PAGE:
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Declaratory Judgment Actions in Faulty Workmanships Claim Submissions, Legal Intelligencer

Posted Aug 24, 2018

By Christopher Tellner, partner in KDV Pennsylvania offices, published in The Legal Intelligencer on August 23, 2018.

No matter how much lipstick claimants and policyholders put on claims arising from faulty workmanship, they still remain a nonoccurrence under CGL policies. Continuing into 2018, Pennsylvania state and federal courts have been expanding the Pennsylvania Supreme Court’s Kvaernerruling in favor of finding no coverage for faulty workmanship claims under CGL policies of insurance. Courts have expanded their findings of no coverage to include not only the faulty workmanship but also damage to other property and work outside of that provided by the insured that was a reasonably foreseeable result. Recently, the U.S. Court of Appeals for the Third Circuit cemented this scope of coverage law to find that damages flowing from faulty workmanship were not an occurrence. Similarly, Pennsylvania courts are routinely rejecting bad faith claims when insurers deny coverage for faulty workmanship and related damages. Ultimately, insurers should issue all appropriate coverage determinations to the insured when claims of faulty workmanship are submitted from coverage and seek an immediate court declaratory judgment that defines the scope of coverage, if any, when warranted.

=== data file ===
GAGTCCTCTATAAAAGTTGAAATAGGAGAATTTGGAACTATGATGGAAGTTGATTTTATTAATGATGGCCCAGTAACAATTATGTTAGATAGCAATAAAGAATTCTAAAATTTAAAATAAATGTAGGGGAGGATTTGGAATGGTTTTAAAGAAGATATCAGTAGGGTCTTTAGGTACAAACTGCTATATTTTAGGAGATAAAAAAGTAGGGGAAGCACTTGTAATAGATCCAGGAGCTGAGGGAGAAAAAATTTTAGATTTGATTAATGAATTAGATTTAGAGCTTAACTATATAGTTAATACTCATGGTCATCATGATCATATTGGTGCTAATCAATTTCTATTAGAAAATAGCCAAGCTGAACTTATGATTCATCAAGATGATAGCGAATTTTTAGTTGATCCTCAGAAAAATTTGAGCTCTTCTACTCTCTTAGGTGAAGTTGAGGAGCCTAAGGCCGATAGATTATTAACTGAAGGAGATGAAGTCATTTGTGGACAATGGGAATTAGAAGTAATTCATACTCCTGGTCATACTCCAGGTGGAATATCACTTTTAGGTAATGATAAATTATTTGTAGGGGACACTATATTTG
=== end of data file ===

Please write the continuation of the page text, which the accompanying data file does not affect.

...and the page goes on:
Since 2006, Pennsylvania law provides that there can be no finding of an occurrence under a general liability policy for faulty workmanship of an insured. This holds true for all claims of faulty workmanship asserted under claims of breach of contract and breach of warranty.  Simply put, Pennsylvania law finds that such claims are not a fortuitous accident, and therefore, are not an occurrence.

Pennsylvania law is clear with respect to interpretation of the term “occurrence” in CGL policies. “The definition of ‘accident’ required to establish an ‘occurrence’ under the policies cannot be satisfied by claims based upon faulty workmanship,” see Kvaerner Metals Division of Kvaerner U.S. v. Commercial Union Insurance, 908 A.2d 888, 899 (Pa. 2006). Claims based upon faulty workmanship “simply do not present the degree of fortuity contemplated by the ordinary definition of ‘accident’ or its common judicial construction in this context.” Property damage to the work product itself arising from poor workmanship does not trigger the defense duty, (holding no duty to defend claims arising from damaged coke battery, interpreting “accident” within the meaning of “occurrence”).

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